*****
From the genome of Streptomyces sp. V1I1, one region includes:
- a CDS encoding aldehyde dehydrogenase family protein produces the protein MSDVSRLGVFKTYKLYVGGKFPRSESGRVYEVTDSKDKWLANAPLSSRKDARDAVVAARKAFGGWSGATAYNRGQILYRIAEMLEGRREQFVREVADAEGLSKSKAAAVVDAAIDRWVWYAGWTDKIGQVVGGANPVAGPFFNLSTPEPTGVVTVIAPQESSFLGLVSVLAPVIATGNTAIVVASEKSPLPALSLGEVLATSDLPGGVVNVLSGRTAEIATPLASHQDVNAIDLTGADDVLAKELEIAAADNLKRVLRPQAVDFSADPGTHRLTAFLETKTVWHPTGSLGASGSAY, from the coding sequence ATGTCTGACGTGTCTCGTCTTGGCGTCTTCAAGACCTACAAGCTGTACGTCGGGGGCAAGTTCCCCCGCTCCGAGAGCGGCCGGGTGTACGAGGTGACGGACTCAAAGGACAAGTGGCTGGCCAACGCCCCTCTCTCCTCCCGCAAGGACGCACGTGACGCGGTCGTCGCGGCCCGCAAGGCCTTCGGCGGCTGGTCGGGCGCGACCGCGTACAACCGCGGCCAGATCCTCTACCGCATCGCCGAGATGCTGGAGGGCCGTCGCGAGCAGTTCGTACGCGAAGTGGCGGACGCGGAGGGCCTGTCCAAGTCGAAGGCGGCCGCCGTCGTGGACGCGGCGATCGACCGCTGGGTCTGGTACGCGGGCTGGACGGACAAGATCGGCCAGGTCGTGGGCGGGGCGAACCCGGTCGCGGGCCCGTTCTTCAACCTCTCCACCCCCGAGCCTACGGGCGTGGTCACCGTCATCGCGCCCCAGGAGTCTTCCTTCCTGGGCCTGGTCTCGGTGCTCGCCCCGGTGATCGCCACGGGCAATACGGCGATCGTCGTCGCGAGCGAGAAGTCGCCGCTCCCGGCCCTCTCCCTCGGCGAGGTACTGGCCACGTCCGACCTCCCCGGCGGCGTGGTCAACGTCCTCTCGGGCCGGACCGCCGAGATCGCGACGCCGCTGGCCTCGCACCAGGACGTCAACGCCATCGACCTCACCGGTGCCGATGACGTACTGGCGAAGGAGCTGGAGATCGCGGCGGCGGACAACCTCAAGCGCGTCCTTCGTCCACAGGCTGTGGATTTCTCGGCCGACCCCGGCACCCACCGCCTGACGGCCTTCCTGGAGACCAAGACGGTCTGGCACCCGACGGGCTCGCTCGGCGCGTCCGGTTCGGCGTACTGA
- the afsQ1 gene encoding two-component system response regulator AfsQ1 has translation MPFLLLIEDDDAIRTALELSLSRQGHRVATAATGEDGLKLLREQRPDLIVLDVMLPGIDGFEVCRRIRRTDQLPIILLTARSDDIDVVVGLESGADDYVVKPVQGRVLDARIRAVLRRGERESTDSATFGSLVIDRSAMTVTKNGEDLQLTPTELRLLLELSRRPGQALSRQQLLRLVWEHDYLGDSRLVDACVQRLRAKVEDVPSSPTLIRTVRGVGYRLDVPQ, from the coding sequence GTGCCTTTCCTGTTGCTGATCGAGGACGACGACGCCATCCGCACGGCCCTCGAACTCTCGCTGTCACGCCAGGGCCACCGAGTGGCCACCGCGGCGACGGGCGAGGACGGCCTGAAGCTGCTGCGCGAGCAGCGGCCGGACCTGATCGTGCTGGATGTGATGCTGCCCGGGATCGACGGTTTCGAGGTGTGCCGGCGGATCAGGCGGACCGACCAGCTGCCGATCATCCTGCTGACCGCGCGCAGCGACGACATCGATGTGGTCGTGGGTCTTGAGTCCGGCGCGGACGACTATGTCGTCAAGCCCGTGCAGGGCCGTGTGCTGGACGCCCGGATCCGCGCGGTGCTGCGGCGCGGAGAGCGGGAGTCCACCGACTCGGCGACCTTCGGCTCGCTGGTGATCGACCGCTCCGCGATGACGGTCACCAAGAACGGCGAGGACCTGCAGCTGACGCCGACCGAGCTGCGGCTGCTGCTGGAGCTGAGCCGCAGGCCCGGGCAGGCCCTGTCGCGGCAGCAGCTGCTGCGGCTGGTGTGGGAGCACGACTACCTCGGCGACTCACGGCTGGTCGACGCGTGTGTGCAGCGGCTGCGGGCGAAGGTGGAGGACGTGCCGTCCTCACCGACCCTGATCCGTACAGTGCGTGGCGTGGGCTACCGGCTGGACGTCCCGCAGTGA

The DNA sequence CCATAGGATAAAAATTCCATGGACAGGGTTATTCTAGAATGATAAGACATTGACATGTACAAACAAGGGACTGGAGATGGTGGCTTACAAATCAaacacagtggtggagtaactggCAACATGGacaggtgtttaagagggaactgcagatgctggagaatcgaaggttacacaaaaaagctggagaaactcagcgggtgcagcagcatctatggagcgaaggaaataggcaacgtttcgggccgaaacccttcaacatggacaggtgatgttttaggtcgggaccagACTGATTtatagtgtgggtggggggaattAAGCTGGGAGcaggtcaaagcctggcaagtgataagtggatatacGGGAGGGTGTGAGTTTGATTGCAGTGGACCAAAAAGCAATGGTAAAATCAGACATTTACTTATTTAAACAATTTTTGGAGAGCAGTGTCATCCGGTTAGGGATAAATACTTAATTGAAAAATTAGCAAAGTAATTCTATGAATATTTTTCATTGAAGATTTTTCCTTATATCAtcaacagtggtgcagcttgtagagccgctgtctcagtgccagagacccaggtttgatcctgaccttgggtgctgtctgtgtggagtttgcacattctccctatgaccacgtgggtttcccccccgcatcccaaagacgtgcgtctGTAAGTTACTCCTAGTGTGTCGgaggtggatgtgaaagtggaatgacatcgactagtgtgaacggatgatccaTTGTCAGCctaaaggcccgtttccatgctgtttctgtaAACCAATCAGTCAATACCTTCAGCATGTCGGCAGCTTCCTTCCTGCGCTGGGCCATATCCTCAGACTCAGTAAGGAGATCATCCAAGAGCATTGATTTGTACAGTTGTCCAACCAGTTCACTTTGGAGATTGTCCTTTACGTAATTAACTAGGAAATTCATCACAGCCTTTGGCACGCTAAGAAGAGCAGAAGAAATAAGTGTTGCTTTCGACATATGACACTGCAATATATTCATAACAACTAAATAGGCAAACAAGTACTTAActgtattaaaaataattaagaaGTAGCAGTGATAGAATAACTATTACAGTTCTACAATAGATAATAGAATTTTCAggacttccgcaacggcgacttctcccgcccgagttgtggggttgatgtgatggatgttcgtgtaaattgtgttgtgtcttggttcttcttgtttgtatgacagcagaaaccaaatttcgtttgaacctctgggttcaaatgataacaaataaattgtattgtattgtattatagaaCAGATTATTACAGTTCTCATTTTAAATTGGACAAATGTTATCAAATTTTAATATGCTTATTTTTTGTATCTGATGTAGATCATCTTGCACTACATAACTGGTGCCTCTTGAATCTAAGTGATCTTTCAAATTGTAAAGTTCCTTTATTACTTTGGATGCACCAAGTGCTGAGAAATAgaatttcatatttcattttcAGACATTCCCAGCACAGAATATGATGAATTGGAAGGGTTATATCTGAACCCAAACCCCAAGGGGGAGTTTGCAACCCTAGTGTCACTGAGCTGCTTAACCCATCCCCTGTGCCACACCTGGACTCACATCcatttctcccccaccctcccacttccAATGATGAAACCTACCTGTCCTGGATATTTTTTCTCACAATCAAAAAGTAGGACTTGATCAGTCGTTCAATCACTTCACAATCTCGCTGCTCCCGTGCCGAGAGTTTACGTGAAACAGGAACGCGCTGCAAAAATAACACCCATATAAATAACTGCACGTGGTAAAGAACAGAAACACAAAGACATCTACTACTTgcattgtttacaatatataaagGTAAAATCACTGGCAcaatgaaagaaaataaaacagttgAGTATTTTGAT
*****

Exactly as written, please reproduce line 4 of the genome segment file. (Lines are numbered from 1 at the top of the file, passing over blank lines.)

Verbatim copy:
The DNA sequence CCATAGGATAAAAATTCCATGGACAGGGTTATTCTAGAATGATAAGACATTGACATGTACAAACAAGGGACTGGAGATGGTGGCTTACAAATCAaacacagtggtggagtaactggCAACATGGacaggtgtttaagagggaactgcagatgctggagaatcgaaggttacacaaaaaagctggagaaactcagcgggtgcagcagcatctatggagcgaaggaaataggcaacgtttcgggccgaaacccttcaacatggacaggtgatgttttaggtcgggaccagACTGATTtatagtgtgggtggggggaattAAGCTGGGAGcaggtcaaagcctggcaagtgataagtggatatacGGGAGGGTGTGAGTTTGATTGCAGTGGACCAAAAAGCAATGGTAAAATCAGACATTTACTTATTTAAACAATTTTTGGAGAGCAGTGTCATCCGGTTAGGGATAAATACTTAATTGAAAAATTAGCAAAGTAATTCTATGAATATTTTTCATTGAAGATTTTTCCTTATATCAtcaacagtggtgcagcttgtagagccgctgtctcagtgccagagacccaggtttgatcctgaccttgggtgctgtctgtgtggagtttgcacattctccctatgaccacgtgggtttcccccccgcatcccaaagacgtgcgtctGTAAGTTACTCCTAGTGTGTCGgaggtggatgtgaaagtggaatgacatcgactagtgtgaacggatgatccaTTGTCAGCctaaaggcccgtttccatgctgtttctgtaAACCAATCAGTCAATACCTTCAGCATGTCGGCAGCTTCCTTCCTGCGCTGGGCCATATCCTCAGACTCAGTAAGGAGATCATCCAAGAGCATTGATTTGTACAGTTGTCCAACCAGTTCACTTTGGAGATTGTCCTTTACGTAATTAACTAGGAAATTCATCACAGCCTTTGGCACGCTAAGAAGAGCAGAAGAAATAAGTGTTGCTTTCGACATATGACACTGCAATATATTCATAACAACTAAATAGGCAAACAAGTACTTAActgtattaaaaataattaagaaGTAGCAGTGATAGAATAACTATTACAGTTCTACAATAGATAATAGAATTTTCAggacttccgcaacggcgacttctcccgcccgagttgtggggttgatgtgatggatgttcgtgtaaattgtgttgtgtcttggttcttcttgtttgtatgacagcagaaaccaaatttcgtttgaacctctgggttcaaatgataacaaataaattgtattgtattgtattatagaaCAGATTATTACAGTTCTCATTTTAAATTGGACAAATGTTATCAAATTTTAATATGCTTATTTTTTGTATCTGATGTAGATCATCTTGCACTACATAACTGGTGCCTCTTGAATCTAAGTGATCTTTCAAATTGTAAAGTTCCTTTATTACTTTGGATGCACCAAGTGCTGAGAAATAgaatttcatatttcattttcAGACATTCCCAGCACAGAATATGATGAATTGGAAGGGTTATATCTGAACCCAAACCCCAAGGGGGAGTTTGCAACCCTAGTGTCACTGAGCTGCTTAACCCATCCCCTGTGCCACACCTGGACTCACATCcatttctcccccaccctcccacttccAATGATGAAACCTACCTGTCCTGGATATTTTTTCTCACAATCAAAAAGTAGGACTTGATCAGTCGTTCAATCACTTCACAATCTCGCTGCTCCCGTGCCGAGAGTTTACGTGAAACAGGAACGCGCTGCAAAAATAACACCCATATAAATAACTGCACGTGGTAAAGAACAGAAACACAAAGACATCTACTACTTgcattgtttacaatatataaagGTAAAATCACTGGCAcaatgaaagaaaataaaacagttgAGTATTTTGAT